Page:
Another controversy surfaced with another order of NCLT in the case involving Kamineni Steel Power India Pvt. Ltd, where NCLT approved a resolution plan which did not have support of 75% of voting power of Committee of Creditors (the case since stayed by NCLAT).
NCLAT, in J K Jute Mills Company Limited vs. M/s Surendra Trading Company, decided on 1st May, 2017, while considering various timelines under the Code, held that, the period 14 days for admission of application is not mandatory. As regards, the period of 7 days given to applicant to cure the defects in such application was held to be mandatory and failure to remove such defects entails rejection of application. However, the issue was finally settled by the Apex Court in appeal in Surendra Trading Company vs Juggilal Kamlapat Jute Mills, where it was held that considering the time period of 7 days given to an applicant to cure the defects, is not mandatory and is merely directory and the failure to cure the defects in 7 days’ time period would not entail dismissal of application, however, this was with a caveat that if the objections are not removed within seven days, the applicant while refilling the application after removing the objections, file an application in writing showing sufficient case as to why the applicant could not remove the objections within seven days. When such an application comes up for admission/order before the adjudicating authority, it would be for the adjudicating authority to decide as to whether sufficient cause is shown in not removing the defects beyond the period of seven days. Once the adjudicating authority is satisfied that such a case is shown, only then it would entertain the application on merits, otherwise it will have right to dismiss the application.
This case also settled the issue about implication of failure to complete the CIRP within the above period of 180 days, and it was laid down by the Supreme Court that unless extended by a onetime extendable period of 90 days, failure would entail liquidation of the Corporate Debtor under the provisions of the Code. Thereby reconfirming the legal position that the time of 180 days or 270 days (including 90 days extended period) for completion of CIRP is mandatory.
The Supreme Court so far has considered various issues under IBC in about 10 matters out of which two orders pertaining to interim order in the matter of Jaypee Infratech Case. Following issues were clarified by the Apex Court through a mix of judgements:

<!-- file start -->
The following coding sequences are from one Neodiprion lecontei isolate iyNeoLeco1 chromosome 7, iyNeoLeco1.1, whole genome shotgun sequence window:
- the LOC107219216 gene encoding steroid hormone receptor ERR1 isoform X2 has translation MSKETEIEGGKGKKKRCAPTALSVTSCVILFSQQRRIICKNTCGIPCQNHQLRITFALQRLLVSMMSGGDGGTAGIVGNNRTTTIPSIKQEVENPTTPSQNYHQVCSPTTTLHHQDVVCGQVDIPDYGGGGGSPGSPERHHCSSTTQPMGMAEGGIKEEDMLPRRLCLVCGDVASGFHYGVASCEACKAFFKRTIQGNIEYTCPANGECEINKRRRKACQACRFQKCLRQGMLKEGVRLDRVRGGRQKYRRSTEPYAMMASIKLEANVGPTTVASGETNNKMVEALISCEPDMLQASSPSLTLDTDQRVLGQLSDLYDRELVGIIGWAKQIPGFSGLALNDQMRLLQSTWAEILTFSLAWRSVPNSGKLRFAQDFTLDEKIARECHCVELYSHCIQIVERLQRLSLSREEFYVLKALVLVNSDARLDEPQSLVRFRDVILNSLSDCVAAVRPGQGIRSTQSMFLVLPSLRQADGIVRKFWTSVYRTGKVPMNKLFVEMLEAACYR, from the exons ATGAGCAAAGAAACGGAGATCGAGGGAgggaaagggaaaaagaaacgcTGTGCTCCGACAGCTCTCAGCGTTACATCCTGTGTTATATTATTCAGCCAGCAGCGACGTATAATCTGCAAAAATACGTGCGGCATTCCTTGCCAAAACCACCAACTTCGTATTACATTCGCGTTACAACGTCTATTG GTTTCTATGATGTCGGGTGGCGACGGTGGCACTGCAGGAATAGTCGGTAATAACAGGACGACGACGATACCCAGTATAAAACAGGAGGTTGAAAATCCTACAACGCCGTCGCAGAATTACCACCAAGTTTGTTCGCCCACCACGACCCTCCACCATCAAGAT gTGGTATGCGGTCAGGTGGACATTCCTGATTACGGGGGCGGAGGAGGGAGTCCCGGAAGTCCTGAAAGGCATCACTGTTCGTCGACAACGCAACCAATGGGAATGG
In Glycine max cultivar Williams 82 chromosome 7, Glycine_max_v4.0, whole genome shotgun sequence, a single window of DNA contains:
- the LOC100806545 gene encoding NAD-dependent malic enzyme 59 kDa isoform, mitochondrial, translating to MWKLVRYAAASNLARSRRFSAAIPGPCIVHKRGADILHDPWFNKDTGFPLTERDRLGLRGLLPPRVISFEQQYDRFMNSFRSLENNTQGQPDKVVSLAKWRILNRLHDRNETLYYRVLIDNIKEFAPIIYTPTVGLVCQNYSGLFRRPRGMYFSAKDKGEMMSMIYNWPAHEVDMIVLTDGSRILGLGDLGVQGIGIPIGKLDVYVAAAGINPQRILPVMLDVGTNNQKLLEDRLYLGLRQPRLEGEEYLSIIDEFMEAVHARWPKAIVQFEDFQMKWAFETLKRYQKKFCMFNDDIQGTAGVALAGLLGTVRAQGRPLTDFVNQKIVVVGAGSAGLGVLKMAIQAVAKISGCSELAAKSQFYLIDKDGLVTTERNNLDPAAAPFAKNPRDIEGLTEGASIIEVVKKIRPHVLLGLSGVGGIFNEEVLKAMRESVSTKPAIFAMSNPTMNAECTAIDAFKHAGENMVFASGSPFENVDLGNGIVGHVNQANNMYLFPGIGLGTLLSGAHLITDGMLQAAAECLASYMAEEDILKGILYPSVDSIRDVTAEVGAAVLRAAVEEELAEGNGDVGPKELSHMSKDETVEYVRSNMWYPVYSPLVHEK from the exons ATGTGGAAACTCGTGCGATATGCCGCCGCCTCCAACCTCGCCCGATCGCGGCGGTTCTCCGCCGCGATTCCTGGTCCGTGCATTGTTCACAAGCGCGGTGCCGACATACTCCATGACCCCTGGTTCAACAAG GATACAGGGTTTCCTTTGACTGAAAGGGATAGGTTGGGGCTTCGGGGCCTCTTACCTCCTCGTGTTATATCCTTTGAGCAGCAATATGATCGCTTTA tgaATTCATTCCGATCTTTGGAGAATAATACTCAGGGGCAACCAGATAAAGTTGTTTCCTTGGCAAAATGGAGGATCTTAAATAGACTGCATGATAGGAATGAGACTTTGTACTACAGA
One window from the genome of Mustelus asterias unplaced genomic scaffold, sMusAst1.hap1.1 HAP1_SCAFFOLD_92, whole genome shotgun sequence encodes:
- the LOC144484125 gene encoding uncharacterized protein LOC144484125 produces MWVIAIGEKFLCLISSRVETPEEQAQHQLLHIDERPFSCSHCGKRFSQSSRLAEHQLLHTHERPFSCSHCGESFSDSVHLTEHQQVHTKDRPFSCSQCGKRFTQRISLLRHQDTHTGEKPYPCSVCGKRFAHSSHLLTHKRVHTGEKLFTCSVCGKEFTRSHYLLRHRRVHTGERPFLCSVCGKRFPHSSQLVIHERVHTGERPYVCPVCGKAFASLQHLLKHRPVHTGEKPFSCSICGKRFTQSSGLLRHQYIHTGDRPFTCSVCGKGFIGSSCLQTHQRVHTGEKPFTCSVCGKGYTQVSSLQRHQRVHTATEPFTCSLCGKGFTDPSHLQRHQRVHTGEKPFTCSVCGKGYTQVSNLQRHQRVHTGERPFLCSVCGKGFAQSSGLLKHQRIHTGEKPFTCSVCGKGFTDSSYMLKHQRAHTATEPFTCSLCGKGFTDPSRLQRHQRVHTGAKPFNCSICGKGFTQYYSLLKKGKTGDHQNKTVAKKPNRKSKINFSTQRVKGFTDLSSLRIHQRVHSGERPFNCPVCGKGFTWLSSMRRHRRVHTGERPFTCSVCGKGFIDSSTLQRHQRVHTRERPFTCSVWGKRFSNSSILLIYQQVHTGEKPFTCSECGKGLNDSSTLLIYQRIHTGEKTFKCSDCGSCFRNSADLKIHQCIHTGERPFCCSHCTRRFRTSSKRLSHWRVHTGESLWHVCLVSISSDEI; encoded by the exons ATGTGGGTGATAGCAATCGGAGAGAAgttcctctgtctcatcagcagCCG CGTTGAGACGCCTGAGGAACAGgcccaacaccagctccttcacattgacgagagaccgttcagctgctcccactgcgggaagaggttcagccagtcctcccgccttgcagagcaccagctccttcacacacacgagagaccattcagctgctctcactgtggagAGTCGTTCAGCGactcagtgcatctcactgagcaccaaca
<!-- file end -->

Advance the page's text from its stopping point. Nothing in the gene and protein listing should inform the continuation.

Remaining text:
Section 8 of the Code must be read as including an operational creditor’s authorized agent and lawyer, as has been fleshed out in Forms 3 and 5 appended to the Adjudicatory Authority Rules. …….. Therefore, a conjoint reading of Section 30 of the Advocates Act and Sections 8 and 9 of the Code together with the Adjudicatory Authority Rules and Forms thereunder would yield the result that a notice sent on behalf of an operational creditor by a lawyer would be in order.
To be fair to NCLT, in the absence of clear jurisprudence on the subject, as they had to tackle divergent issues that may have perhaps resulted in difference of approach by different NCLTs like on the issue of applicability of limitation, settlement/ compromise of cases/enforcement of third party guarantee during moratorium period and so on. However, a few orders are worth mentioning one being the order in the case of Nikhil Mehta & others v AMR Infrastructures Ltd, where NCLT laid down that key ingredient of financial debt is that it must be disbursed against consideration for the time value of money. The NCLT referred to a dictionary meaning of ‘time value’, being ‘the price associated with the length of time that an investor must wait until an investment matures or related income is earned’. The Tribunal also observed that the underlying financial transaction must be in the nature of debt and not equity. The other case being in the matter of Uttam Galva Steel Ltd  which really attempted to capture the real essence of the Code.